Coronavirus has restricted and restructured a lot of things in our lives: postponing any nonessential travel, more online shopping, virtual school and virtual work, and social distanced socializing. It has also affected the way we receive entertainment, forcing our favorite show and movie release dates to be pushed back or even being out right canceled. The 5-month filming and production halt has forever changed the dynamic of Hollywood. Not only are they forced to have virtual pre- and post-productions meetings, but they are also struggling to access a strong enough bandwidth to work and edit from home. Large files, such as high-definition audio and video, can cause computers to freeze or crash often, says an article put out by fortune.com.
In order to restart shooting anything in Hollywood, an entire new set of rules and restrictions were put into place. Departments were split into pods and have specific places they are allowed to be in at specific times. This is largely diminishing cross department collaboration; wardrobe cannot be on set with the lighting department who can’t be around the set with the design department. There are COVID safety officers on set to make sure employees are being safe and following all precautions while filming. They are also requiring everyone on set to take a coronavirus test up to 3 times a week, NBC reported. These production companies are having to be strategic about which projects they are choosing to work on, opting for smaller ones at this time. This is also largely going to affect independently filmed movies, which require having some sort of insurance in place before production but now, no insurance covers COVID-19 and no company wants to finance a project without insurance, as reported in the Washington Post.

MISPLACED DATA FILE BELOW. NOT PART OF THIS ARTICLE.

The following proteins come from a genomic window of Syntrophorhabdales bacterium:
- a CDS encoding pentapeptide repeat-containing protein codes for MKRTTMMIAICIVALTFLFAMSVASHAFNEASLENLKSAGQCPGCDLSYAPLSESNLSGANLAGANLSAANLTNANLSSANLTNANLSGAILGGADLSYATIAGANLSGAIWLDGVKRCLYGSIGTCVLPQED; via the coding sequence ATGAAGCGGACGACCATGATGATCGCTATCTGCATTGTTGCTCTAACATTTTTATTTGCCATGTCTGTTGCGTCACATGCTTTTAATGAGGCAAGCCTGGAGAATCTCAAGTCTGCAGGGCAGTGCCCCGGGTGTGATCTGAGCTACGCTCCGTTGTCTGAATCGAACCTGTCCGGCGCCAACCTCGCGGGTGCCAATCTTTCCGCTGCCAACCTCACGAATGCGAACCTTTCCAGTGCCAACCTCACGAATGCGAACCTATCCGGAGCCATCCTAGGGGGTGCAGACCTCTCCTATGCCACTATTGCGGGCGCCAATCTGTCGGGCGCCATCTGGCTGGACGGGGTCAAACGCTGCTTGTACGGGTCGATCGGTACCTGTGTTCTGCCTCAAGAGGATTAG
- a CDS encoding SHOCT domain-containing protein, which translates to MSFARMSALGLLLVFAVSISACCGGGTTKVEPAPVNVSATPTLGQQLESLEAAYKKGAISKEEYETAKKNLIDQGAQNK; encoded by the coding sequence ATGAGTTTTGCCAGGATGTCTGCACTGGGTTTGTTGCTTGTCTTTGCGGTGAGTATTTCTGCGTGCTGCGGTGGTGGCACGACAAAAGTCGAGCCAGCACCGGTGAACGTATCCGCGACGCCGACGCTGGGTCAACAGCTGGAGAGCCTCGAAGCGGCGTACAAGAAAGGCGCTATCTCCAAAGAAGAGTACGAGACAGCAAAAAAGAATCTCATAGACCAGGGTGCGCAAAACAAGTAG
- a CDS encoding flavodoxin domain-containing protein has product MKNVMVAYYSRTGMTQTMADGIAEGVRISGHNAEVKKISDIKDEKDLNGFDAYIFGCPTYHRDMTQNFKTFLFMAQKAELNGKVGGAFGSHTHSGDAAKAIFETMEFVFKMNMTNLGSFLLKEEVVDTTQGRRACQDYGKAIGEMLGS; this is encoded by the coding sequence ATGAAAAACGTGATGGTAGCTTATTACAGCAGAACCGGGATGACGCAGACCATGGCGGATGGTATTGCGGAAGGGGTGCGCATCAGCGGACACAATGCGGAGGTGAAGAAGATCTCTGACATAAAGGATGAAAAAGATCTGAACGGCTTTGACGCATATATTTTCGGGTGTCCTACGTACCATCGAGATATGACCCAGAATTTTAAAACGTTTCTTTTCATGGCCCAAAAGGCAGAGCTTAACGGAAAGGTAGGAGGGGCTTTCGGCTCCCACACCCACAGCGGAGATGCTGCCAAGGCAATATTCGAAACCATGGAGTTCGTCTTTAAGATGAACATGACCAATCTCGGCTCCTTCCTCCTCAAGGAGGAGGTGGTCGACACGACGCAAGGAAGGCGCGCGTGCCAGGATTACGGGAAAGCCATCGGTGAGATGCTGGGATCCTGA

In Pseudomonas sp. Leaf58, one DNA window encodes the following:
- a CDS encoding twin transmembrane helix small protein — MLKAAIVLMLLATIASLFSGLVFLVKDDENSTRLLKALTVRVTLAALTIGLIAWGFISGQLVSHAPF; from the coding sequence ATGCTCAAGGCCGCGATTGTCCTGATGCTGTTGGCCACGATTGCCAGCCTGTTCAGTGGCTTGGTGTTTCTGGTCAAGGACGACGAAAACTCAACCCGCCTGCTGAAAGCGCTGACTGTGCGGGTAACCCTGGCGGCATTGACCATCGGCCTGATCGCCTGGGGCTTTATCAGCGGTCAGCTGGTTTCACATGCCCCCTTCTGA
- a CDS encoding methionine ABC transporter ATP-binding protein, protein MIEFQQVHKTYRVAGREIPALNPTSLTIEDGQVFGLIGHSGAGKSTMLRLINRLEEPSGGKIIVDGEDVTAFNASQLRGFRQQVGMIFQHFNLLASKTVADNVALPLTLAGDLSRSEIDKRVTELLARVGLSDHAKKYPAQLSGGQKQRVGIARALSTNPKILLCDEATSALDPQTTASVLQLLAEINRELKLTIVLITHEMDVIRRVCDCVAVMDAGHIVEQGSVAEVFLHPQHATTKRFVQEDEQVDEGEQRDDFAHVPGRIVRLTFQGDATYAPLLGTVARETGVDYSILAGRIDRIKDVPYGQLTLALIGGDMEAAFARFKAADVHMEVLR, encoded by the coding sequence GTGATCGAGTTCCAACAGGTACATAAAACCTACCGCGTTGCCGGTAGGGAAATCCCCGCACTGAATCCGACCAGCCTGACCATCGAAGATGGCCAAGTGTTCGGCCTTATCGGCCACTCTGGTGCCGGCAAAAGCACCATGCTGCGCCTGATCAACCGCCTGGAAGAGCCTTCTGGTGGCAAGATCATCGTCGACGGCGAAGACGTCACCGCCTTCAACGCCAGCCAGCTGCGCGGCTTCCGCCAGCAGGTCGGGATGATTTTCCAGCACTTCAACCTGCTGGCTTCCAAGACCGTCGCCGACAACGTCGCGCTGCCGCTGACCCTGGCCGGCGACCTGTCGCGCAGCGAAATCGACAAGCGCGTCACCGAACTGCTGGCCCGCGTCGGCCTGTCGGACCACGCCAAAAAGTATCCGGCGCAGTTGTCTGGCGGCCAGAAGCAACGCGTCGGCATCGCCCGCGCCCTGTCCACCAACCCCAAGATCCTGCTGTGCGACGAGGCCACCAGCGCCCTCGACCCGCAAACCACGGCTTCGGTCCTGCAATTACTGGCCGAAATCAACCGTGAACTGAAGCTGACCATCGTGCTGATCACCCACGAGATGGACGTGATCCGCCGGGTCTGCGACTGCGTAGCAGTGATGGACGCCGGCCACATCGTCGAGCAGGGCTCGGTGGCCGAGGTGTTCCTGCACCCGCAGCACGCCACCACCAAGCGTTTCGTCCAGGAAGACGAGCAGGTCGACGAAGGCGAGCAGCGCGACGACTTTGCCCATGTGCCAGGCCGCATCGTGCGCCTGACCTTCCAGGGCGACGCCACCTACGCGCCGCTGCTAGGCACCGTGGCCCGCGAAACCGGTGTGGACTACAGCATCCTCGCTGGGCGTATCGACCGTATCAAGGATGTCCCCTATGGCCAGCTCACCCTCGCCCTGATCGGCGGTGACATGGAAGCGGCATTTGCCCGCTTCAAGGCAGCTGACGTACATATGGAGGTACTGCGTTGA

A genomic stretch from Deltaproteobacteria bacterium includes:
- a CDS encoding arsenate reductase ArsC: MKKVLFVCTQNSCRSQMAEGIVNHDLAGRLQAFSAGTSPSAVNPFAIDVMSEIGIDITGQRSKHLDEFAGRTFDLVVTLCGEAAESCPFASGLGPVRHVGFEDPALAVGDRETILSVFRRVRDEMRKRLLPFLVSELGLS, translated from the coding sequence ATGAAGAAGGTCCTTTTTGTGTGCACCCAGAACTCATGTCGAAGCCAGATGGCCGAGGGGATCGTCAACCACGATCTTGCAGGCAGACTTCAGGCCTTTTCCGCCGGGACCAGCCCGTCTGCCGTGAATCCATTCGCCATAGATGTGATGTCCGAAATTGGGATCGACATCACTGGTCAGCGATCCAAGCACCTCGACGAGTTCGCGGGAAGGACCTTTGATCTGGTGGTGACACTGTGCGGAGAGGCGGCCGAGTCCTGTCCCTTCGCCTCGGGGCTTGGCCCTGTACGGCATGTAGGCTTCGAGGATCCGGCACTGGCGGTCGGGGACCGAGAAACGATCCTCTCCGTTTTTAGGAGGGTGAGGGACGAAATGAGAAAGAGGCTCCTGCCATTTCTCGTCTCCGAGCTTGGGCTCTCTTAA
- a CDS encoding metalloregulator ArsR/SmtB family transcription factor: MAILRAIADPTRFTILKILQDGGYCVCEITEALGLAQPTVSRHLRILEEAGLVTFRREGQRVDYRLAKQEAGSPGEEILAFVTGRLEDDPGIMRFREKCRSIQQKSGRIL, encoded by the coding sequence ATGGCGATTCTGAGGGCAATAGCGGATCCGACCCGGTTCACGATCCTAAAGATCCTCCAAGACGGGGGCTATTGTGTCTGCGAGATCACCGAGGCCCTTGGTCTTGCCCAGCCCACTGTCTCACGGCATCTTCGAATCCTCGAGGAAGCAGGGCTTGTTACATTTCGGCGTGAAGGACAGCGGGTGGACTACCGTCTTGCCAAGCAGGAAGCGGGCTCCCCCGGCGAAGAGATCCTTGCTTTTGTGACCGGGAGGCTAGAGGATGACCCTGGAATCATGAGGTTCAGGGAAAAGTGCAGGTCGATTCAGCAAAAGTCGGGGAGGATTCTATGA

Not only is the production side of Hollywood struggling to get back on its feet but theaters across the Nation are still being affected by the COVID-19 restrictions, with some still not fully opened back up since the initial lock down in March. We have seen some interesting tactics from these theaters in an attempt to stay open, such as allowing you to rent out your own personal theater for you and your friends and pick which movie you wish to watch instead of showing new releases which would draw large numbers. AMC theaters, a 100-year-old company, has reported their worse quarter yet with a loss of $561 million since they closed their doors back mid-march. Now more than ever, people are streaming their entertainment.
Walt Disney reports that their third quarter earnings will be a loss of $4.72 billion and quarter four will be a loss of $0.7 billion. Their second quarter was able to remain on the positive side which they attributed to the success of their new streaming service, Disney +, which has all of their movies, shows, and shorts on it. They have accumulated 75 million subscribers in their first year which was not predicted for them until 2022. Disney believes that is due to the timing of the lockdown with the release of their service.
The Oscars are looking to change their requirements for the next award ceremony, stating that they normally require a nominated movie to play at a theater in Los Angeles for 7 consecutive days but due to that being impossible for more than half the year, they are dropping that requirement. Because of this, we will likely see Oscar nominated movies that were only watchable from streaming services this year.
Adding on to the new ways we are seeing our entertainment, virtual reunions of old casts from some of the best shows and movies have become more and more common. Late night talk shows have gone virtual and are being filmed in the star’s own homes and the famous comedy show Saturday Night Live is all being done from home as well.
Overall, we have seen a large change in the entertainment industry’s dynamics, but we are going to feel the effects for way longer than expected. Hopefully the new safety tactics put in place will help Hollywood survive another wave and potential lockdown. The cultural impact we’ve already experienced goes to show just how vital the entertainment industry is to our nation’s identity and economy.